alaskamonkeys More than 1 year ago
Three cups is a great book that teaches kids how to manage money in an enjoyable way. In this book a boy receives three cups and is told that one is for Saving , one for spending and one for giving with these cups he was also given an allowance. This book is a great way of showing kids to be thankful for what they have and showing that it is better to earn what you have and not just expect it. Its also teaches kids to share with the less fortunate . I highly recommend this book to anyone who is wanting to teach there child how to be smart with money from a young age this lesson will follow them into adulthood and pass to their children.
Anonymous More than 1 year ago
Anonymous More than 1 year ago
Guest More than 1 year ago
Adorable illustrations and valuable lessons fill this book. It teaches children from a young age the simple tools needed to save money. And on top of that it also encourages the importance of giving as well. I think that even adults would do well to be reminded about how easy it is to save and that most of us...if we think about it¿also have the capacity on some level to give as well.
Anonymous More than 1 year ago
lauraofharvestlanecottage More than 1 year ago
Give, save, spend. Three things that we as adults need to do. Three things that we as adults need to teach the children in our lives. This is a beautifully illustrated book that teaches children how to use the money that they receive in a responsible way. A young boy receives a gift of three cups from his father and mother. They are labeled give, save, and spend. The father promises adventure and an allowance. The story of how the boy grows and uses the cups follows. The adventure comes in those things which his discipline allows him to do with the money. My children are aged 10, 12, and 14. Father read this book aloud to the family. The older children thought it was a nice book. My youngest thought it was wonderful. She wants cups of her own. The child in the story was five years old when he received his cups. I think that five to ten year olds would enjoy this book. It is, however, certainly applicable to older children as well. I really enjoyed this book. I will read it aloud again to my children, perhaps many times to my youngest. I think you and your young children will enjoy it as well. *I received this book in exchange for an honest review.
lovetoteachLB More than 1 year ago
As soon as we receive a book in the mail our girls want to immediately sit down and read it. And this was no exception. Three Cups is about a five-year-old boy who is given three cups from the family cupboard for his birthday. He then learns how to divide his allowance between three cups; saving, spending, and giving. My personal take is that the story is short, sweet, and to the point. As a Mom I really did expect the storyline to have a little more to it as I thought it ended rather abruptly. I also thought the pictures in the book appeared rather dull and should have been brightened up somehow. At any rate, at the end of the book my 3 daughters did want to each have 3 cups of their own. So the book did achieve it's point. I received a complementary copy of Three Cups through the Thomas Nelson Publishing Booksneeze program in exchange for a review. All opinions are my own.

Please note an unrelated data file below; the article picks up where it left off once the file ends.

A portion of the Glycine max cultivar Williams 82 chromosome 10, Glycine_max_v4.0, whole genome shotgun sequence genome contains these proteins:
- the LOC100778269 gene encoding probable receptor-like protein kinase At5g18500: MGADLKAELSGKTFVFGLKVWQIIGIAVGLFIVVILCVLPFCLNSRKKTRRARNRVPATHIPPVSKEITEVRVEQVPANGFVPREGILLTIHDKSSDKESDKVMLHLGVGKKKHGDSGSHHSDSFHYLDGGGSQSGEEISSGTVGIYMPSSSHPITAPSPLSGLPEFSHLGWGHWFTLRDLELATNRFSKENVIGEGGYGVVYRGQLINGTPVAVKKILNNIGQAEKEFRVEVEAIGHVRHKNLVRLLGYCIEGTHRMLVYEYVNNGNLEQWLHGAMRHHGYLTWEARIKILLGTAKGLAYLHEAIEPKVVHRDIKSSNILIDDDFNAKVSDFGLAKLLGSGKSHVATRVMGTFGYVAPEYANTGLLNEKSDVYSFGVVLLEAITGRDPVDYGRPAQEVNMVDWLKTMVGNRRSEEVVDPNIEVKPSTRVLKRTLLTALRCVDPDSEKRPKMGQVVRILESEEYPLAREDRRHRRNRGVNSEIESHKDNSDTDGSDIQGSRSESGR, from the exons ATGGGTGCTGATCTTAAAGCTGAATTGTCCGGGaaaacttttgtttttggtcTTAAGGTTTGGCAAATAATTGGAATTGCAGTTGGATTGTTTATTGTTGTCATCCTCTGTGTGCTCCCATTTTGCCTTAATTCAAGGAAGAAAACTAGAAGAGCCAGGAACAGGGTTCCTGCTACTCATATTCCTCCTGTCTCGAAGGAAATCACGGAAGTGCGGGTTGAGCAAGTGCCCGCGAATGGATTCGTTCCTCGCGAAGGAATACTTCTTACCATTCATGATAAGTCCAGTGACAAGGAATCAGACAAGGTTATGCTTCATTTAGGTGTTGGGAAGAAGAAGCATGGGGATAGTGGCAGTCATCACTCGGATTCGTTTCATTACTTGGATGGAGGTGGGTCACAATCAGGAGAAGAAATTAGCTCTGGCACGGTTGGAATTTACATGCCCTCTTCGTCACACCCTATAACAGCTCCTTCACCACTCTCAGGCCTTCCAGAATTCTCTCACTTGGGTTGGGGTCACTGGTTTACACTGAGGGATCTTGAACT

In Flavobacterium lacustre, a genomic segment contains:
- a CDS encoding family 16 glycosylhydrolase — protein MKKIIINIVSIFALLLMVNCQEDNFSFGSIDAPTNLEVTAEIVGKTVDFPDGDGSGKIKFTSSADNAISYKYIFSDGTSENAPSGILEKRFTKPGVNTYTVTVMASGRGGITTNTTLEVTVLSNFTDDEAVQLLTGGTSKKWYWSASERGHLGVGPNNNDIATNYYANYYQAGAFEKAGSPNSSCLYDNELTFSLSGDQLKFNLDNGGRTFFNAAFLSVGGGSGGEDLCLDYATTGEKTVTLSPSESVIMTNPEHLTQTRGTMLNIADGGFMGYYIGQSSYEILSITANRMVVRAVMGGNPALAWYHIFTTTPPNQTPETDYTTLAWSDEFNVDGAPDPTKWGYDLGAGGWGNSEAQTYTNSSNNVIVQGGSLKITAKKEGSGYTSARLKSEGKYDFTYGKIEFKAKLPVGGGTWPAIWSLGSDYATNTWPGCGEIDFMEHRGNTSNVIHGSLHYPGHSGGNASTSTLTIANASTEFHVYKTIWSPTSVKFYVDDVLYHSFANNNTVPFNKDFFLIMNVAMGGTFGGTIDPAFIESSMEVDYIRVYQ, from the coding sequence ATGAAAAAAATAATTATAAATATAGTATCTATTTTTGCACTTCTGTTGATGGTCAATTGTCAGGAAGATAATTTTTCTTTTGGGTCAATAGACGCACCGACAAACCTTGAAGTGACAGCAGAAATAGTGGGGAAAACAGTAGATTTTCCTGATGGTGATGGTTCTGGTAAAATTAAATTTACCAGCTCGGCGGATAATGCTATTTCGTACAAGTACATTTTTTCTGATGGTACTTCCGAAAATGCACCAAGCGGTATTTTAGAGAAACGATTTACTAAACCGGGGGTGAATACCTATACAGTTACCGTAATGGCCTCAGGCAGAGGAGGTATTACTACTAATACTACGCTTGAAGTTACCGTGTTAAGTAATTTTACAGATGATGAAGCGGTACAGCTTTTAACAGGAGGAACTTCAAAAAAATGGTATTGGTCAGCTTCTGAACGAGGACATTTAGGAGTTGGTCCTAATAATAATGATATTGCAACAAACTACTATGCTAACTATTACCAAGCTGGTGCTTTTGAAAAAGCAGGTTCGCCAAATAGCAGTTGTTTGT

Anonymous More than 1 year ago
I received a copy of THREE CUPS by Tony Townsley and Mark St. Germain, from Thomas Nelson via BookSneeze. It is a children's book, intended to teach young people how to manage their money. On a special occasion, such as a child's fifth birthday, they are given three cups from the kitchen cabinet. The first cup is labeled "give," the second is labeled "save," and the third is labeled "spend." Whenever the child earns money, such as from allowance or a job, they divide the money between each cup. When the "saving" cup becomes full, the child learns how to put money into the bank. At the end of the story, the main character's savings are spent on college. The money from the "giving" cup is donated to organizations and the church. This teaches children how to help others and feel good about themselves. The "spending" cup allows the child to use their money for things they want. The book encourages parents and guardians to make a list of possible items the child may want. The three cups method works much better than a piggy bank, for example, where all the money goes into one place. It is a good visual to show children how to manage their money. I have my degree in elementary education, and recognize this as a great book for classrooms. I will keep it for my own, and also share it with my future children someday. The book makes a valuable gift. It could even be presented with three cups.
bookreviewer1977 More than 1 year ago
Both my husband and I grew up in families that taught us the importance of managing our money well. And for both of us, that translated into good spending/saving habits as adults as well. Now that our kids are getting older, we've been talking about how to pass responsible money habits to them. So I was happy to get a chance to review Three Cups, a book about teaching kids basic money management skills. This is a really sweet little book with a good message and beautiful illustrations. The book suggests a good spending/saving/giving system using cups, so that kids can visibly see where their money is going. It also suggests getting kids involved with opening bank accounts- it's important for them to understand the whole process. We enjoyed reading Three Cups, and we will definitely be implementing a saving/spending/giving system based on the ideas in the book. Disclosure: I received a copy of this book to review for myself. I was not compensated in any other way and all opinions posted here are mine and mine alone.